4 Steps To Protect Your Business From Data TheftLost your laptop? Your attention wandered? No problem, that’s totally understandable, but it will cost your business almost $50,000. Paying attention now?
When you add all the costs up, losing one laptop could cost your business $49,246. That’s according to an article on Smallbiztechnology.com, which draws upon statistics compiled by insurance provider Travelers. There’s obviously the expense of replacing the laptop, lost productivity and an investigation into how it happened, but the big costs come from losing intellectual property (roughly $5,800) and data breaches (nearly $40,000).
How can you protect your small business against such a crippling blow? To help protect your business against most cybercrime threats, follow these four tips: update, back up data, encrypt and lock.
- Update your website regularly: Perhaps your company’s website doesn’t change often, but you still need to regularly apply the latest security updates, as threats are constantly evolving. With many platforms to choose from, applying these updates is easy. Just log into your website’s control panel at least once a week, save a working backup and then update the site.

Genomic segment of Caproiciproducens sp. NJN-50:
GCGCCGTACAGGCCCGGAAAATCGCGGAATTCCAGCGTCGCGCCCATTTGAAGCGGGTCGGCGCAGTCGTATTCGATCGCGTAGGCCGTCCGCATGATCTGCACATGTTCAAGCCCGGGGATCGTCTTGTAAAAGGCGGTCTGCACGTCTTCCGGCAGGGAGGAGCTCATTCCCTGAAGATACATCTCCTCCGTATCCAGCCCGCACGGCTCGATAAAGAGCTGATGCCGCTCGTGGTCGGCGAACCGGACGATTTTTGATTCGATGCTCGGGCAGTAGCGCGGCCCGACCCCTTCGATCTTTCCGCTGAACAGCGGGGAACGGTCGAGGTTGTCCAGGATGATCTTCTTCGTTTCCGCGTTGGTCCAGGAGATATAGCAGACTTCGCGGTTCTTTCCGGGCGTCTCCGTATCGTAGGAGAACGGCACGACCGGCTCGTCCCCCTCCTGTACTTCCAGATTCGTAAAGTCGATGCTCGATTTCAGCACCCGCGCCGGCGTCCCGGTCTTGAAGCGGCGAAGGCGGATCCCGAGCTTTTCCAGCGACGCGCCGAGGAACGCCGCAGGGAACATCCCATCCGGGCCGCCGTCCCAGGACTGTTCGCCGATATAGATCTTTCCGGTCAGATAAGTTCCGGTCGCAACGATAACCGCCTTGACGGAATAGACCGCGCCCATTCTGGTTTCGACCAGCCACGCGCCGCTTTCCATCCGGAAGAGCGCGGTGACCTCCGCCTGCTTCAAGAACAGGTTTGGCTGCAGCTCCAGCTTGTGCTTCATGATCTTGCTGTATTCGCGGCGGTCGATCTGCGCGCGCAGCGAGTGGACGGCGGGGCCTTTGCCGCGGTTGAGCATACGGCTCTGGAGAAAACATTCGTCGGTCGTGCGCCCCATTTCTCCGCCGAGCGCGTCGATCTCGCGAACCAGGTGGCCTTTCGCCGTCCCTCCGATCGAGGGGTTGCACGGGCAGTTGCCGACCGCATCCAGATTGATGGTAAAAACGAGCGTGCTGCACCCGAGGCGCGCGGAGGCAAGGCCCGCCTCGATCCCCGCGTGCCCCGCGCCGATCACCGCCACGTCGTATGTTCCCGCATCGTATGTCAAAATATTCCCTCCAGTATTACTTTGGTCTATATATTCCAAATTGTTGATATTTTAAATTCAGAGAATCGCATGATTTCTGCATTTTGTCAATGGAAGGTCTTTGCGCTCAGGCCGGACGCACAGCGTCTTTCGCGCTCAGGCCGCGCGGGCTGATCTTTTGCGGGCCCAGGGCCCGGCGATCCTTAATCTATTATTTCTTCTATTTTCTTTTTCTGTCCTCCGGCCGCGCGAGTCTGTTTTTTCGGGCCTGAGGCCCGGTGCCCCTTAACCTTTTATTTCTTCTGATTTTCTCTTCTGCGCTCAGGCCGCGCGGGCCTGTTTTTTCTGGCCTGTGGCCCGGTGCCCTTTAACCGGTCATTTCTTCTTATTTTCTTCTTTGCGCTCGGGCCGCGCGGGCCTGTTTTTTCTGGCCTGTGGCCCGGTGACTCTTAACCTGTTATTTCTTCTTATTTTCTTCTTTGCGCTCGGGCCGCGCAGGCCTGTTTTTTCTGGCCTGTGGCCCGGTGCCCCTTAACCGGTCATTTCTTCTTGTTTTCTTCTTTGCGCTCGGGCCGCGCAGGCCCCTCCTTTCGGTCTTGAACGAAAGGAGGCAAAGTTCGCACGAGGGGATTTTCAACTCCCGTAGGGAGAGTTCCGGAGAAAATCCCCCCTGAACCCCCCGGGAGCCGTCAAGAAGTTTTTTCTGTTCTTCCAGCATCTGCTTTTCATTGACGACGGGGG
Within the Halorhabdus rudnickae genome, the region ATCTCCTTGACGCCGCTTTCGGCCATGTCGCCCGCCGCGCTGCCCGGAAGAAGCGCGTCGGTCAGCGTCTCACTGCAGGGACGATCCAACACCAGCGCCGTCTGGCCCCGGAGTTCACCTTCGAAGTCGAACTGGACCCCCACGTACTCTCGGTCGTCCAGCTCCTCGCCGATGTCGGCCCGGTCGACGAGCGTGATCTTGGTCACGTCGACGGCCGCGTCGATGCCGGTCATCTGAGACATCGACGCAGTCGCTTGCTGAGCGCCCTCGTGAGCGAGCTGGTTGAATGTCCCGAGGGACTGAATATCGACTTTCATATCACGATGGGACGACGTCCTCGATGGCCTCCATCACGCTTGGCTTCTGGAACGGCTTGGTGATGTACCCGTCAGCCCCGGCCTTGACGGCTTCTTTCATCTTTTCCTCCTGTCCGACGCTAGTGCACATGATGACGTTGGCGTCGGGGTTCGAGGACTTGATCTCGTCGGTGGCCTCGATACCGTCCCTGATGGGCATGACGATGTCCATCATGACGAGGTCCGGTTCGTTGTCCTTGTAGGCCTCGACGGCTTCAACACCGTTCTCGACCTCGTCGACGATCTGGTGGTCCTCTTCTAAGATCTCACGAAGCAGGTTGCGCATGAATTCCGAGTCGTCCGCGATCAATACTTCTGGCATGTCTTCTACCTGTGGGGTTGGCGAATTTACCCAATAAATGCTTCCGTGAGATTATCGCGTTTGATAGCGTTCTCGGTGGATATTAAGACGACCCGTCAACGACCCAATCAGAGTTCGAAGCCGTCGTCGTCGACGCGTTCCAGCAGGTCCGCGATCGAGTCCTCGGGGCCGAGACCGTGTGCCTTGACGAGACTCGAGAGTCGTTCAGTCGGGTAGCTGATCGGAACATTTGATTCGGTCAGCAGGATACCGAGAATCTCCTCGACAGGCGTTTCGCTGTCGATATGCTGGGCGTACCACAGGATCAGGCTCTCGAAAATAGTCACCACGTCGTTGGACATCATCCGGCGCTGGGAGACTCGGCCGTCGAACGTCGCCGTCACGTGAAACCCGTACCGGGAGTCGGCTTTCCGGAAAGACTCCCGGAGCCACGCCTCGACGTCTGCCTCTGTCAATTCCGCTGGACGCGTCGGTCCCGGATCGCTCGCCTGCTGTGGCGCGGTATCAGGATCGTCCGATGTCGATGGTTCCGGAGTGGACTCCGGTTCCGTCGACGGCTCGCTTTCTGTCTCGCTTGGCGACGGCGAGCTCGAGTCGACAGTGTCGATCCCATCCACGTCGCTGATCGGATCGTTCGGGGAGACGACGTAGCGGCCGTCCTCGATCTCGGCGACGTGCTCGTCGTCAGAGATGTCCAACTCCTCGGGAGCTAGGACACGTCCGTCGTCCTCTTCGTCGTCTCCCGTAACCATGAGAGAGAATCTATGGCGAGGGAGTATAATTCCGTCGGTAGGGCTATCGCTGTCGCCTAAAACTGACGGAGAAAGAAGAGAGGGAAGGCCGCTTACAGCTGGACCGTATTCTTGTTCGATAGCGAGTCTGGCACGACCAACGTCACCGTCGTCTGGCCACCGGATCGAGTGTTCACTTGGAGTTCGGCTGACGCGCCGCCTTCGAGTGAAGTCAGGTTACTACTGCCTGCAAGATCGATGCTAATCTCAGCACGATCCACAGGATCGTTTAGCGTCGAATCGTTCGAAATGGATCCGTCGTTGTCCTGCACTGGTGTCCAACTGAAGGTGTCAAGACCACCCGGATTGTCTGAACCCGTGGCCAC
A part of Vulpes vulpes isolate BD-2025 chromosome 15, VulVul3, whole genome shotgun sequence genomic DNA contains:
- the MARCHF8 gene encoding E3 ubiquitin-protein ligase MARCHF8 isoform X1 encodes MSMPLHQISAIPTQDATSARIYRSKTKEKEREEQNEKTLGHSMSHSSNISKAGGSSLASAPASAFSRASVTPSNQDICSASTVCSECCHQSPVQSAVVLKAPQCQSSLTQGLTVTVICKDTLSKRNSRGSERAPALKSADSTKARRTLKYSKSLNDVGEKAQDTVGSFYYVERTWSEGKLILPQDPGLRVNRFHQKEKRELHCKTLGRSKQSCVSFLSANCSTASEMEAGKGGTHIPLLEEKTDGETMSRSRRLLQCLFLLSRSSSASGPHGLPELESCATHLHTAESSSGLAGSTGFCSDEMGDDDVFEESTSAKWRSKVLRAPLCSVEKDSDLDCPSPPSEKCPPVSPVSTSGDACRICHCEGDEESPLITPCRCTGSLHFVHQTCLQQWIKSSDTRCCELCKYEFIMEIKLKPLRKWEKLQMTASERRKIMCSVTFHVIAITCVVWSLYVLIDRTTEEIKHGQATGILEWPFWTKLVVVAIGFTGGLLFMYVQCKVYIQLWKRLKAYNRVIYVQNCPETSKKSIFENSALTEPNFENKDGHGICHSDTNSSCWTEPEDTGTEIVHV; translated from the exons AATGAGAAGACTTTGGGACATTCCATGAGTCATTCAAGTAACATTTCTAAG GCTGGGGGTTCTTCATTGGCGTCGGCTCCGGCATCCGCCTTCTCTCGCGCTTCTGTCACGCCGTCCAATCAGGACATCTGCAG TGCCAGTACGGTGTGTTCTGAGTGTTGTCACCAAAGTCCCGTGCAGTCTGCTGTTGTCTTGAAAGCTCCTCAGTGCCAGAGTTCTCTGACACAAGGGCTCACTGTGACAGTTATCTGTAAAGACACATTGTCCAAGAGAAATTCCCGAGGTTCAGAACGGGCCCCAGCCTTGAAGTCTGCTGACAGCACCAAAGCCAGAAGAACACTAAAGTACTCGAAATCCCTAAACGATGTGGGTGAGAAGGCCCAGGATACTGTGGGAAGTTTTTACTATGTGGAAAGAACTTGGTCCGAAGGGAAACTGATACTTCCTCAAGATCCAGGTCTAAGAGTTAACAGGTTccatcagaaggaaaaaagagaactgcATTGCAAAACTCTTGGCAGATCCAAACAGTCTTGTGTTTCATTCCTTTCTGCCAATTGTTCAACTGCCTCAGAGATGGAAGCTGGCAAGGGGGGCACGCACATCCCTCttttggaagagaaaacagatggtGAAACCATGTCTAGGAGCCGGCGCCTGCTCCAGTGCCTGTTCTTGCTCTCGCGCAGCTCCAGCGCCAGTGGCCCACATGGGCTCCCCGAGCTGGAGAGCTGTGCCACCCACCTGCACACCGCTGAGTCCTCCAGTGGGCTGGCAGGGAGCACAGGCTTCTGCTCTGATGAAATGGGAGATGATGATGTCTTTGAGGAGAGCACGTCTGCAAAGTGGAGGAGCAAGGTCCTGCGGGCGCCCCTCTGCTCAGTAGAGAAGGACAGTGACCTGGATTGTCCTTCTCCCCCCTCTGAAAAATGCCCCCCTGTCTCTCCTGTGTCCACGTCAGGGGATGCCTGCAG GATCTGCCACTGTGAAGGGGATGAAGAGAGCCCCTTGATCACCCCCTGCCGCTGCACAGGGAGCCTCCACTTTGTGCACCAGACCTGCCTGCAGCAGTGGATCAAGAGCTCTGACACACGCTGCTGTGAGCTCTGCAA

- Back up your data offsite: Maybe your business gets hit by hackers in a cyber-theft. Or perhaps someone actually breaks into your building and steals electronic devices. In either case, you have protection if your data is backed up offsite and away from your office. When you use offsite backup with a cloud services provider, your data can’t be lost.
- Encrypt your sensitive data: Whether your data is stored online or on a local hard drive, make sure you’re encrypting it. When choosing an encryption service, security experts insist on open-source programs like TrueCrypt, according to the article on Smallbiztechnology.com. This might seem counter-intuitive, but it ensures the encryption does not have a backdoor which cyber thieves can exploit.
- Develop a strong password strategy: Many find it impossible to create unique passwords for every website they use, let alone regularly change them. Tools like LastPass can help you generate unique, secure passwords without memorization, using a cloud-based password database. According to the article, this database uses military-grade encryption and other safeguards, and can integrate with fingerprint readers and many other protection options.
Security is crucial, whether your business is large or small; these four tips should get you started. Every company is different, however, so you may wish to also consult with an IT security expert about your unique needs.
What steps have you taken to make sure your business is secure? We’d love to hear what’s worked for you.
Source: Smallbiztechnology.com, February 2013
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